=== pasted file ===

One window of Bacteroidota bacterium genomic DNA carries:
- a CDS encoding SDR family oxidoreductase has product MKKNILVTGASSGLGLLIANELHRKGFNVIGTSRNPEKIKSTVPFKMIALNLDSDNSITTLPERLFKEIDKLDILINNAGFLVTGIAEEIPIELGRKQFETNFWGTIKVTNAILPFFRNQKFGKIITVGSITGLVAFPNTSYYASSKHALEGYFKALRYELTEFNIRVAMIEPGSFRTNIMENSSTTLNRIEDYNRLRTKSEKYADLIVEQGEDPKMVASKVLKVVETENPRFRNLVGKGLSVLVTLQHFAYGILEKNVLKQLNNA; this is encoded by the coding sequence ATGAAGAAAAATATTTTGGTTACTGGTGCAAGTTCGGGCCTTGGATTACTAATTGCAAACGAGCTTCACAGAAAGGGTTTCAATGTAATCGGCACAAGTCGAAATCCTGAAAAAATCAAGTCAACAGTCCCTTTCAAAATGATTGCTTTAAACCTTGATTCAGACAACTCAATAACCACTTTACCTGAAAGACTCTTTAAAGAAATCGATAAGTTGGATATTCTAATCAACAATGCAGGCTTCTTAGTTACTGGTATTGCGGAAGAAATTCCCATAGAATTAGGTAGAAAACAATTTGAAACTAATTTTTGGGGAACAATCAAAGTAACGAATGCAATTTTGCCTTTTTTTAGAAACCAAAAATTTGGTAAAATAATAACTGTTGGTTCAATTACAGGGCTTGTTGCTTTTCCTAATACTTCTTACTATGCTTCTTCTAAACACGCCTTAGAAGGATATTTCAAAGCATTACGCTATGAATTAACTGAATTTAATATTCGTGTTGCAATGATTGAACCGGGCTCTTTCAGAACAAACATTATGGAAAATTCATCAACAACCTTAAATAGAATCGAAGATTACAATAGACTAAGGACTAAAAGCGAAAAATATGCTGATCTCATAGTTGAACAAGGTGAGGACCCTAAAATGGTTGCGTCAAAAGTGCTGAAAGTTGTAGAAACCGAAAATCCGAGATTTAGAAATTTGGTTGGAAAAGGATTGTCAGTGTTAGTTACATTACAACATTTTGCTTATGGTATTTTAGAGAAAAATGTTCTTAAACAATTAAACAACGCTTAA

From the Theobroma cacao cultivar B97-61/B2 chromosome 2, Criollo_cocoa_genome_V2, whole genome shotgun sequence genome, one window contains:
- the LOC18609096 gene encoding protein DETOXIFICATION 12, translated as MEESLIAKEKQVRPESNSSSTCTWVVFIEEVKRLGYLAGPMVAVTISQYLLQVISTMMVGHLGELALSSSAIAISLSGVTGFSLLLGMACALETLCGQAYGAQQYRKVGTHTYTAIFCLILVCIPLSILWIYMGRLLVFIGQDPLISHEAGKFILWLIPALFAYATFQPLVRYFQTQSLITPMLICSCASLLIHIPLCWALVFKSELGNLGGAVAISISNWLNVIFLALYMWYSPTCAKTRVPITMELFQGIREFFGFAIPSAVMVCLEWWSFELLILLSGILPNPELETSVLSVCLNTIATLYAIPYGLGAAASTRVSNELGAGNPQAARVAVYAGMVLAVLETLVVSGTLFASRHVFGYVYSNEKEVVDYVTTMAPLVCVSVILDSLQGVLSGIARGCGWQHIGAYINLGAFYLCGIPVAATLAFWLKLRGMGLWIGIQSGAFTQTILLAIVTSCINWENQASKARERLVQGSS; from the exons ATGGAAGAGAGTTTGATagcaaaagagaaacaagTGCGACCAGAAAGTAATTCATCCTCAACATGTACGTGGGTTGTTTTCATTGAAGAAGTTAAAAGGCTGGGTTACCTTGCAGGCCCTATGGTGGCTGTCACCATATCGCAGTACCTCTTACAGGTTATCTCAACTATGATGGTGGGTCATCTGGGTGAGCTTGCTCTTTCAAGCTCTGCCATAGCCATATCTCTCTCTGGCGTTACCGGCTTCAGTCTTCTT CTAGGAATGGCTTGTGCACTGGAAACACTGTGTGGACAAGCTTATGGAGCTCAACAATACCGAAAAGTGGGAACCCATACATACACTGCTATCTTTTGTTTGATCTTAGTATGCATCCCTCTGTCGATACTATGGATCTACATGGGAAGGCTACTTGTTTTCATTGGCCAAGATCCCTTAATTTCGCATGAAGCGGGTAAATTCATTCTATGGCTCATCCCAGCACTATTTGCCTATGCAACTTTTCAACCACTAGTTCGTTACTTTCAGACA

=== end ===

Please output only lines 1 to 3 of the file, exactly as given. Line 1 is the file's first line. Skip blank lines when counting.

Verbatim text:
One window of Bacteroidota bacterium genomic DNA carries:
- a CDS encoding SDR family oxidoreductase has product MKKNILVTGASSGLGLLIANELHRKGFNVIGTSRNPEKIKSTVPFKMIALNLDSDNSITTLPERLFKEIDKLDILINNAGFLVTGIAEEIPIELGRKQFETNFWGTIKVTNAILPFFRNQKFGKIITVGSITGLVAFPNTSYYASSKHALEGYFKALRYELTEFNIRVAMIEPGSFRTNIMENSSTTLNRIEDYNRLRTKSEKYADLIVEQGEDPKMVASKVLKVVETENPRFRNLVGKGLSVLVTLQHFAYGILEKNVLKQLNNA; this is encoded by the coding sequence ATGAAGAAAAATATTTTGGTTACTGGTGCAAGTTCGGGCCTTGGATTACTAATTGCAAACGAGCTTCACAGAAAGGGTTTCAATGTAATCGGCACAAGTCGAAATCCTGAAAAAATCAAGTCAACAGTCCCTTTCAAAATGATTGCTTTAAACCTTGATTCAGACAACTCAATAACCACTTTACCTGAAAGACTCTTTAAAGAAATCGATAAGTTGGATATTCTAATCAACAATGCAGGCTTCTTAGTTACTGGTATTGCGGAAGAAATTCCCATAGAATTAGGTAGAAAACAATTTGAAACTAATTTTTGGGGAACAATCAAAGTAACGAATGCAATTTTGCCTTTTTTTAGAAACCAAAAATTTGGTAAAATAATAACTGTTGGTTCAATTACAGGGCTTGTTGCTTTTCCTAATACTTCTTACTATGCTTCTTCTAAACACGCCTTAGAAGGATATTTCAAAGCATTACGCTATGAATTAACTGAATTTAATATTCGTGTTGCAATGATTGAACCGGGCTCTTTCAGAACAAACATTATGGAAAATTCATCAACAACCTTAAATAGAATCGAAGATTACAATAGACTAAGGACTAAAAGCGAAAAATATGCTGATCTCATAGTTGAACAAGGTGAGGACCCTAAAATGGTTGCGTCAAAAGTGCTGAAAGTTGTAGAAACCGAAAATCCGAGATTTAGAAATTTGGTTGGAAAAGGATTGTCAGTGTTAGTTACATTACAACATTTTGCTTATGGTATTTTAGAGAAAAATGTTCTTAAACAATTAAACAACGCTTAA

From the Theobroma cacao cultivar B97-61/B2 chromosome 2, Criollo_cocoa_genome_V2, whole genome shotgun sequence genome, one window contains: